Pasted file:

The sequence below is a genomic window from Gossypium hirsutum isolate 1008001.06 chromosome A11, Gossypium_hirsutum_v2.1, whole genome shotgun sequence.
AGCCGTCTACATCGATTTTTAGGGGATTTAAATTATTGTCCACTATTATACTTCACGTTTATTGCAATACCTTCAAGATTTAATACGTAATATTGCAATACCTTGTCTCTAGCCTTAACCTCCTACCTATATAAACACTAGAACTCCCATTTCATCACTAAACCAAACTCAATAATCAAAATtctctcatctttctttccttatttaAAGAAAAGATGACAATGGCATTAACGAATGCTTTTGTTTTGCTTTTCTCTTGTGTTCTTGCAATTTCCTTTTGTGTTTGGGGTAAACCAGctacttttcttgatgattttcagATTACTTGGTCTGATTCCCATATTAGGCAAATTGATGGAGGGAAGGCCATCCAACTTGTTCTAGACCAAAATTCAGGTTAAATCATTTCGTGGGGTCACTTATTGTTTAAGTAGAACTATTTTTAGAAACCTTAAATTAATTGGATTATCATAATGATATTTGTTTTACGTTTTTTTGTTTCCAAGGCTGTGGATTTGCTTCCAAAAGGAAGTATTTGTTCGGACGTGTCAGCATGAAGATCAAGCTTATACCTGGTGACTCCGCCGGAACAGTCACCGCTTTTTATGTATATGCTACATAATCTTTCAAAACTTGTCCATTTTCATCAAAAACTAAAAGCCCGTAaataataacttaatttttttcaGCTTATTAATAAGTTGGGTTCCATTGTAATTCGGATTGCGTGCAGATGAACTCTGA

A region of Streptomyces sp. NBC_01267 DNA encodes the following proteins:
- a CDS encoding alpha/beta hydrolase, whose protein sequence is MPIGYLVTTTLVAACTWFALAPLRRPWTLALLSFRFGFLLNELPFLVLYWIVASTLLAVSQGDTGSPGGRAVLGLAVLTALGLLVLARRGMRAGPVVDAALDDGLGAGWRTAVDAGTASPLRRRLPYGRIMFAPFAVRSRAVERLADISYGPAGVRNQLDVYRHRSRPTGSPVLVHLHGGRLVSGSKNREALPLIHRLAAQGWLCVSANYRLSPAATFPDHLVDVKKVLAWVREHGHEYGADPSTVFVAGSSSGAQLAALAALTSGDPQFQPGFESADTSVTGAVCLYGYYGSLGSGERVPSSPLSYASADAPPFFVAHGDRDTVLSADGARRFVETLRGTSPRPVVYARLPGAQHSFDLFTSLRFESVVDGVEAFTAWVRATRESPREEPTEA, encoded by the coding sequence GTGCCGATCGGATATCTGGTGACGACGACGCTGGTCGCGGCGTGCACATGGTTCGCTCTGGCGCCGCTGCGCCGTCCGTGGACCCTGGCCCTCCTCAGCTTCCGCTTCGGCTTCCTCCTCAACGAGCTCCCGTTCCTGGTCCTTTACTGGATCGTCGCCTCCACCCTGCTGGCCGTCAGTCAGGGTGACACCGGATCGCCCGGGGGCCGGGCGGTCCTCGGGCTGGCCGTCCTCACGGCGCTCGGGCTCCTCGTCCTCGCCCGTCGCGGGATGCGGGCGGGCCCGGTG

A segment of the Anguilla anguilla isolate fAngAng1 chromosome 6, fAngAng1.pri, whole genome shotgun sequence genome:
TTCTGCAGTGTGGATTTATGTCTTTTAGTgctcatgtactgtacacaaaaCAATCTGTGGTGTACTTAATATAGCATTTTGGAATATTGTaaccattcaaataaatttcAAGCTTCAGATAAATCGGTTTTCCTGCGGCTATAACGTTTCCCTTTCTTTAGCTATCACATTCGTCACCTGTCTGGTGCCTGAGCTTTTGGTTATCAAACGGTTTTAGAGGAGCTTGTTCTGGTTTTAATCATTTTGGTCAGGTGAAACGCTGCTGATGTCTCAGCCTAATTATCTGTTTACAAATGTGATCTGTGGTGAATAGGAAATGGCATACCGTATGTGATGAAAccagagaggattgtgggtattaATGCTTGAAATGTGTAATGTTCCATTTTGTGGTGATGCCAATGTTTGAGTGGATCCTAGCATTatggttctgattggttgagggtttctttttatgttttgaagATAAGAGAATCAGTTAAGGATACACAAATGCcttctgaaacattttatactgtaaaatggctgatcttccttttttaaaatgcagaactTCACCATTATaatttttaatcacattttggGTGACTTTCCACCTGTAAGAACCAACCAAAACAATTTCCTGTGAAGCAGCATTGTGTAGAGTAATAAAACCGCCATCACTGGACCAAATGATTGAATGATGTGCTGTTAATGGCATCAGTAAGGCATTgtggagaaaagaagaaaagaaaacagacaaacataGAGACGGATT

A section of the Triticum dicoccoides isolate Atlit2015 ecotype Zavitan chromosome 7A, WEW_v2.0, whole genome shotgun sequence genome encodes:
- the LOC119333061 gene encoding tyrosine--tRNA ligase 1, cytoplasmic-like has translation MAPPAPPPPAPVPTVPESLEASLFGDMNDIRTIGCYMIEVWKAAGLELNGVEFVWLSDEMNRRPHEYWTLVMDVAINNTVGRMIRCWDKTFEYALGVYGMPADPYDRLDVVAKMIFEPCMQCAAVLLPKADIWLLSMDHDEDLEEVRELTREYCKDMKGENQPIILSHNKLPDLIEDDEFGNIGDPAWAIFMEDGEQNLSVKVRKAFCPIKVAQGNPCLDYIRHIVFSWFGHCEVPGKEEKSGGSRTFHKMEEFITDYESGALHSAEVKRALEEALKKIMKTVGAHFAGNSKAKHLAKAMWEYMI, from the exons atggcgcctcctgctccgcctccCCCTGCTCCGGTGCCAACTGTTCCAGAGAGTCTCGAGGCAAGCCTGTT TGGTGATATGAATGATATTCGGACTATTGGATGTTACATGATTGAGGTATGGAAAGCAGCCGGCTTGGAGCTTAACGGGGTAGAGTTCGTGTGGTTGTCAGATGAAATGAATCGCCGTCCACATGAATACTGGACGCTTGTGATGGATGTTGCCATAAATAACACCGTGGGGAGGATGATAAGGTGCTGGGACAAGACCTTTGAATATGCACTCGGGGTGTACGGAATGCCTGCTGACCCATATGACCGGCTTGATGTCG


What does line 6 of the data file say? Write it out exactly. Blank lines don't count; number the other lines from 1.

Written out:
TTCTGCAGTGTGGATTTATGTCTTTTAGTgctcatgtactgtacacaaaaCAATCTGTGGTGTACTTAATATAGCATTTTGGAATATTGTaaccattcaaataaatttcAAGCTTCAGATAAATCGGTTTTCCTGCGGCTATAACGTTTCCCTTTCTTTAGCTATCACATTCGTCACCTGTCTGGTGCCTGAGCTTTTGGTTATCAAACGGTTTTAGAGGAGCTTGTTCTGGTTTTAATCATTTTGGTCAGGTGAAACGCTGCTGATGTCTCAGCCTAATTATCTGTTTACAAATGTGATCTGTGGTGAATAGGAAATGGCATACCGTATGTGATGAAAccagagaggattgtgggtattaATGCTTGAAATGTGTAATGTTCCATTTTGTGGTGATGCCAATGTTTGAGTGGATCCTAGCATTatggttctgattggttgagggtttctttttatgttttgaagATAAGAGAATCAGTTAAGGATACACAAATGCcttctgaaacattttatactgtaaaatggctgatcttccttttttaaaatgcagaactTCACCATTATaatttttaatcacattttggGTGACTTTCCACCTGTAAGAACCAACCAAAACAATTTCCTGTGAAGCAGCATTGTGTAGAGTAATAAAACCGCCATCACTGGACCAAATGATTGAATGATGTGCTGTTAATGGCATCAGTAAGGCATTgtggagaaaagaagaaaagaaaacagacaaacataGAGACGGATT